The rapid take-up of electric vehicles in India’s fledgling market has prompted a major rethink about the country’s long-term fuel needs as refiners in Asia’s third-largest economy hasten their shift away from oil production.
India, one of the world’s fastest growing oil markets, has lagged major economic peers in Europe and Asia in the adoption of EVs but sales are now picking up and investment in the production of new autos and energy infrastructure is accelerating.
The faster-than-anticipated industry growth means India’s gasoline consumption will peak sooner than previously thought, some analysts and industry participants say, forcing top oil firms to expedite transition plans to alternative business lines, notably increased petrochemical manufacturing. Currently, around 90% of Indian petrochemical demand is met by China, he said, so a shift by Indian refiners towards domestic chemical needs could dramatically change supply dynamics.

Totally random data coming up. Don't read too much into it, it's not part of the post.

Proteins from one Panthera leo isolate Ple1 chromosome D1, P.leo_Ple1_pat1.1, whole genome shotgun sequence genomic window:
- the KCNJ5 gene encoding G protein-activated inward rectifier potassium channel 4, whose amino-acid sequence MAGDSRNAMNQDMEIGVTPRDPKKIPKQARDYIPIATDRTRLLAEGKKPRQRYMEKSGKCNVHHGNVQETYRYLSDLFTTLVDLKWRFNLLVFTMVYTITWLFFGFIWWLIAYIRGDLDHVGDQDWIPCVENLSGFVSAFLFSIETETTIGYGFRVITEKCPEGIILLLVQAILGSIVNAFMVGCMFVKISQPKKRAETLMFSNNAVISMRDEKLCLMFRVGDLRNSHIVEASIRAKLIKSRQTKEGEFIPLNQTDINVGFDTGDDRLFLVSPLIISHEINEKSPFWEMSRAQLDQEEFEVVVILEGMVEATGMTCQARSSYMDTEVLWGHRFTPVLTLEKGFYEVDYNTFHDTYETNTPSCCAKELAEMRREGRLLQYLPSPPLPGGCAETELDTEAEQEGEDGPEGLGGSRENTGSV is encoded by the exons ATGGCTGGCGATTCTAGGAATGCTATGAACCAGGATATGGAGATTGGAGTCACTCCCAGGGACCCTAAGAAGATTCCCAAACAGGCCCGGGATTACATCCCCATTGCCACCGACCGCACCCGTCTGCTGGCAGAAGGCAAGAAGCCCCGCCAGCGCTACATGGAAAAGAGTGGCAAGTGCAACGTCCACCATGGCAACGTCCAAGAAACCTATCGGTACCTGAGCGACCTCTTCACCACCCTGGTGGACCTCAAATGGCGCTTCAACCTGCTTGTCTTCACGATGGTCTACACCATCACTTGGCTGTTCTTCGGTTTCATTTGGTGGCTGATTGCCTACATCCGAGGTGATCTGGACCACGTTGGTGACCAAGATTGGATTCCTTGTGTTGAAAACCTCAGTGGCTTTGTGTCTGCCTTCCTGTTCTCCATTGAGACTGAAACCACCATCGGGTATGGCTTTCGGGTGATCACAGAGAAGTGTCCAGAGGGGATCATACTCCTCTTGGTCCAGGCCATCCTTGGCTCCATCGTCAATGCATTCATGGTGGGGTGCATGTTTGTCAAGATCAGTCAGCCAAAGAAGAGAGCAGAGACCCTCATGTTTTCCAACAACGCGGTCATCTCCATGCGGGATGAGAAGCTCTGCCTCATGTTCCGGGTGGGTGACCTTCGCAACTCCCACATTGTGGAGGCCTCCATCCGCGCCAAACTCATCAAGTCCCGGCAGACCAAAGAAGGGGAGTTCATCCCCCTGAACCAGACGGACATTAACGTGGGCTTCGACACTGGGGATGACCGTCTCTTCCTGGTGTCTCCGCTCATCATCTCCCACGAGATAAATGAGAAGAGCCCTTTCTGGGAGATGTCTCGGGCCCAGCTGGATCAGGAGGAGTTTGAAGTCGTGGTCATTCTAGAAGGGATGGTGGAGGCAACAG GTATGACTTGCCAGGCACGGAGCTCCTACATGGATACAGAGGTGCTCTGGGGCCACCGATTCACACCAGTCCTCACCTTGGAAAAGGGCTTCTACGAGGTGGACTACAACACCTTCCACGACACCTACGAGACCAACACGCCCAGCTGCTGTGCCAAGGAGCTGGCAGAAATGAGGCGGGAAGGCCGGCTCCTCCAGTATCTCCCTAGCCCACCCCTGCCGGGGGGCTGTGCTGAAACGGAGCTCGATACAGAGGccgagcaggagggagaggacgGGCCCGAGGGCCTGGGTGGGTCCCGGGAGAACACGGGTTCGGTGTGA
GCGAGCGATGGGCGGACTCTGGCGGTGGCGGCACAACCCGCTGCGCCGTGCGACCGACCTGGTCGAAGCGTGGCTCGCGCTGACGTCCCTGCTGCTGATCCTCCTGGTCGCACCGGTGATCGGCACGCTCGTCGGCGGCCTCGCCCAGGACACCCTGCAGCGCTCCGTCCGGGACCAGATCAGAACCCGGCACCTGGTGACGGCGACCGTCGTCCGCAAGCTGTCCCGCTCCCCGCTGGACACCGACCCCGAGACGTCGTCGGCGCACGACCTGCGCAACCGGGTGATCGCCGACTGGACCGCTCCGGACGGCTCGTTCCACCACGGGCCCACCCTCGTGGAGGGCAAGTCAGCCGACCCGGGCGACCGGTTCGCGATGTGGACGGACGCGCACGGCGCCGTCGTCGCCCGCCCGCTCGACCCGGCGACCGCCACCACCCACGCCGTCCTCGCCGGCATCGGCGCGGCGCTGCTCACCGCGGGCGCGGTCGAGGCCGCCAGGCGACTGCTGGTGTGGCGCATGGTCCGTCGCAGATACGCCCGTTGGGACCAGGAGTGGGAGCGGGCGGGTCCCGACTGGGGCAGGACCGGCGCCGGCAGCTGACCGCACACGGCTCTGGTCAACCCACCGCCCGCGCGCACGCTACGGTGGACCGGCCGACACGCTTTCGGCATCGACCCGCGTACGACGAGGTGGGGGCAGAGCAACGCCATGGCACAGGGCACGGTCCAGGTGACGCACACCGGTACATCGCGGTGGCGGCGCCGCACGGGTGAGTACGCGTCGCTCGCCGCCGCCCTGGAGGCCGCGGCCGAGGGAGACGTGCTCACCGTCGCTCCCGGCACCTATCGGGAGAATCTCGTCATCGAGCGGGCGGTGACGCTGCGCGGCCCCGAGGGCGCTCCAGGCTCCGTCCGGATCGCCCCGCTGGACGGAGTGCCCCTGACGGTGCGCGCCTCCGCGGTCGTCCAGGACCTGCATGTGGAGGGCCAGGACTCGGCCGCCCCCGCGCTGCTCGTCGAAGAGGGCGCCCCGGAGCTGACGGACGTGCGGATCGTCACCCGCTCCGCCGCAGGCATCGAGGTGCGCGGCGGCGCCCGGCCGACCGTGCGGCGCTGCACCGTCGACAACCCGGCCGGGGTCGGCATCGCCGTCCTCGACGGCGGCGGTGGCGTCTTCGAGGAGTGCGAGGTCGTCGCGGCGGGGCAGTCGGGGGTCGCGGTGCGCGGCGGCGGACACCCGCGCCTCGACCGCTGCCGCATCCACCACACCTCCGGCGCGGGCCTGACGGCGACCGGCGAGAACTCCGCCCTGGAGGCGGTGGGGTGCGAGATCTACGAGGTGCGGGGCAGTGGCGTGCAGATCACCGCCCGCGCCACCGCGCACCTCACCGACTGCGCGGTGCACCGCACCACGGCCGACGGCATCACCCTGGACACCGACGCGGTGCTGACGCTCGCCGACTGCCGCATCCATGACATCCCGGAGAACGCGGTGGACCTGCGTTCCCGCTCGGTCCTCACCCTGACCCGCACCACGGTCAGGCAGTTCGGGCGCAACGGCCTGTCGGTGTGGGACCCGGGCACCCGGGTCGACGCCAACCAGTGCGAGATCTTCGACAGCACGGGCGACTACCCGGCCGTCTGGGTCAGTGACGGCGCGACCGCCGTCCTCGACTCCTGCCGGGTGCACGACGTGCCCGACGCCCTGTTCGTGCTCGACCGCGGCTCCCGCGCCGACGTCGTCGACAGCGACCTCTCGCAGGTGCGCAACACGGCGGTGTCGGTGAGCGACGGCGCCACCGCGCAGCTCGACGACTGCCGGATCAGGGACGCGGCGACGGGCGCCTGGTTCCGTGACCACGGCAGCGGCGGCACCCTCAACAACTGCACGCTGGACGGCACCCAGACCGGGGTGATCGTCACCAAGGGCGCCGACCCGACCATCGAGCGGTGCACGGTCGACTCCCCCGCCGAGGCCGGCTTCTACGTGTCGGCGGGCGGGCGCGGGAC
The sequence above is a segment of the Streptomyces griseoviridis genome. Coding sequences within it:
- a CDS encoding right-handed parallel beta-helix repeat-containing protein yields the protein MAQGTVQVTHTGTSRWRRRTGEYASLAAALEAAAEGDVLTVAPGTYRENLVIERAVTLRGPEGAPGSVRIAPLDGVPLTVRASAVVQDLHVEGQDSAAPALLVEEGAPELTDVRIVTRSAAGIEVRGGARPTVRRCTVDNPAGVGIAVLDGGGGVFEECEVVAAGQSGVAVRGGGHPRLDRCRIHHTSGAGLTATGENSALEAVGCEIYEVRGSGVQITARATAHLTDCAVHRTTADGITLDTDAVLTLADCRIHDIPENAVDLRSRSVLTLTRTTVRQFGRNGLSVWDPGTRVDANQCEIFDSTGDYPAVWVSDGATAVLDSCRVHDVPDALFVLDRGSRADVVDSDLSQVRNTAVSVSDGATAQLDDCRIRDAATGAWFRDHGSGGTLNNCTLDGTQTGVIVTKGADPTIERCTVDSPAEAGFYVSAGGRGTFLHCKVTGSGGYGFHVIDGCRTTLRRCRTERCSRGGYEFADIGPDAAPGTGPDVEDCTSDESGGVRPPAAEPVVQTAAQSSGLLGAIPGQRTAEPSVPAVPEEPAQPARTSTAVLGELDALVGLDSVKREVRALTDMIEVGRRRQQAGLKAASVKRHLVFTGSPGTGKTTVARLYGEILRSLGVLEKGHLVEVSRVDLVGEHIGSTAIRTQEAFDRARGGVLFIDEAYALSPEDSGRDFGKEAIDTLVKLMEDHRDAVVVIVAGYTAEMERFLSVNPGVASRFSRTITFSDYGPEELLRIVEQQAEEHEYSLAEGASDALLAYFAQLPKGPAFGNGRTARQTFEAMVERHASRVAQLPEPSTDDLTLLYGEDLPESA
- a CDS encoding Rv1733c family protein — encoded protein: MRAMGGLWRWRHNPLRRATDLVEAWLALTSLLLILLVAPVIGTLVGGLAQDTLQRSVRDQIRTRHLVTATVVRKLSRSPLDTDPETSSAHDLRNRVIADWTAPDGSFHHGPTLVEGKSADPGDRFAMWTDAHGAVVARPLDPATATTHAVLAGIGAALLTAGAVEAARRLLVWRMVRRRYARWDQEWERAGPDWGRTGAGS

Indian refiners are investing billions of dollars to raise petrochemical capacity. Indian Oil Corp, the country’s top refiner, is raising petrochemical capacity at its Panipat refinery by 13% and building new plants linked to its Paradip and Gujarat refineries.
Reliance Industries, operator of the world’s biggest refining complex, plans to invest 750 billion rupees ($9.38 billion) to expand its chemical business, while Essar Group plans to set up a 400 billion rupee petrochemical complex in east India.
Nayara Energy expects 15 to 20 new integrated petrochemical plants will start in the next decade. China currently dominates global EV production and domestic adoption of new energy vehicles is well advanced. The China Passenger Car Association expects sales of new energy cars, mainly EVs, to hit 8.5 million units this year, or 36% of all new sales.
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